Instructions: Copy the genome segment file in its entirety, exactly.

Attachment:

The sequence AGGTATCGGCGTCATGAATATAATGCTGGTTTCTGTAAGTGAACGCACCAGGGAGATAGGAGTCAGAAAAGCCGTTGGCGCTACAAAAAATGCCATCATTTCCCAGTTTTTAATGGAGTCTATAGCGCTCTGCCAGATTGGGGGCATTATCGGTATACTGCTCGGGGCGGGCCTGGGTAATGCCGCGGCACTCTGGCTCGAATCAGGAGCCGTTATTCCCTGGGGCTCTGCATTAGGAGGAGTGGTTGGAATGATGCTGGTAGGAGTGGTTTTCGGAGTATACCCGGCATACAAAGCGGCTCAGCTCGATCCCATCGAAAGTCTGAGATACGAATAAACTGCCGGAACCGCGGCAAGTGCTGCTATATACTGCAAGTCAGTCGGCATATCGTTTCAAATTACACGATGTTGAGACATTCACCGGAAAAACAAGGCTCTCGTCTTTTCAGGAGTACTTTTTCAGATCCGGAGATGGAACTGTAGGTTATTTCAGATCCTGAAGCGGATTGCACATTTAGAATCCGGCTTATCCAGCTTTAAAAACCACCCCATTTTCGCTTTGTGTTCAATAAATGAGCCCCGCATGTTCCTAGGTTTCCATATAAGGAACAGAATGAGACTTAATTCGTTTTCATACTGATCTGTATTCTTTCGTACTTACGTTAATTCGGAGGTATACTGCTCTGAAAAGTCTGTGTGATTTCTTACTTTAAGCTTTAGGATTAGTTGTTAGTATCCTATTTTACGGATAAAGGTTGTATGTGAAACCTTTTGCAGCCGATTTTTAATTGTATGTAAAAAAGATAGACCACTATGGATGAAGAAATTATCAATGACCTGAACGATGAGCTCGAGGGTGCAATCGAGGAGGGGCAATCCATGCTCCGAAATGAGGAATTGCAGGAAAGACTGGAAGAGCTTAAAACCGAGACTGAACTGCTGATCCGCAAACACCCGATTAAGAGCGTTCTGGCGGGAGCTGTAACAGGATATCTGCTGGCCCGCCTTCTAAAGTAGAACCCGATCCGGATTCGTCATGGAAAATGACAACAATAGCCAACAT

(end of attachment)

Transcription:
The sequence AGGTATCGGCGTCATGAATATAATGCTGGTTTCTGTAAGTGAACGCACCAGGGAGATAGGAGTCAGAAAAGCCGTTGGCGCTACAAAAAATGCCATCATTTCCCAGTTTTTAATGGAGTCTATAGCGCTCTGCCAGATTGGGGGCATTATCGGTATACTGCTCGGGGCGGGCCTGGGTAATGCCGCGGCACTCTGGCTCGAATCAGGAGCCGTTATTCCCTGGGGCTCTGCATTAGGAGGAGTGGTTGGAATGATGCTGGTAGGAGTGGTTTTCGGAGTATACCCGGCATACAAAGCGGCTCAGCTCGATCCCATCGAAAGTCTGAGATACGAATAAACTGCCGGAACCGCGGCAAGTGCTGCTATATACTGCAAGTCAGTCGGCATATCGTTTCAAATTACACGATGTTGAGACATTCACCGGAAAAACAAGGCTCTCGTCTTTTCAGGAGTACTTTTTCAGATCCGGAGATGGAACTGTAGGTTATTTCAGATCCTGAAGCGGATTGCACATTTAGAATCCGGCTTATCCAGCTTTAAAAACCACCCCATTTTCGCTTTGTGTTCAATAAATGAGCCCCGCATGTTCCTAGGTTTCCATATAAGGAACAGAATGAGACTTAATTCGTTTTCATACTGATCTGTATTCTTTCGTACTTACGTTAATTCGGAGGTATACTGCTCTGAAAAGTCTGTGTGATTTCTTACTTTAAGCTTTAGGATTAGTTGTTAGTATCCTATTTTACGGATAAAGGTTGTATGTGAAACCTTTTGCAGCCGATTTTTAATTGTATGTAAAAAAGATAGACCACTATGGATGAAGAAATTATCAATGACCTGAACGATGAGCTCGAGGGTGCAATCGAGGAGGGGCAATCCATGCTCCGAAATGAGGAATTGCAGGAAAGACTGGAAGAGCTTAAAACCGAGACTGAACTGCTGATCCGCAAACACCCGATTAAGAGCGTTCTGGCGGGAGCTGTAACAGGATATCTGCTGGCCCGCCTTCTAAAGTAGAACCCGATCCGGATTCGTCATGGAAAATGACAACAATAGCCAACAT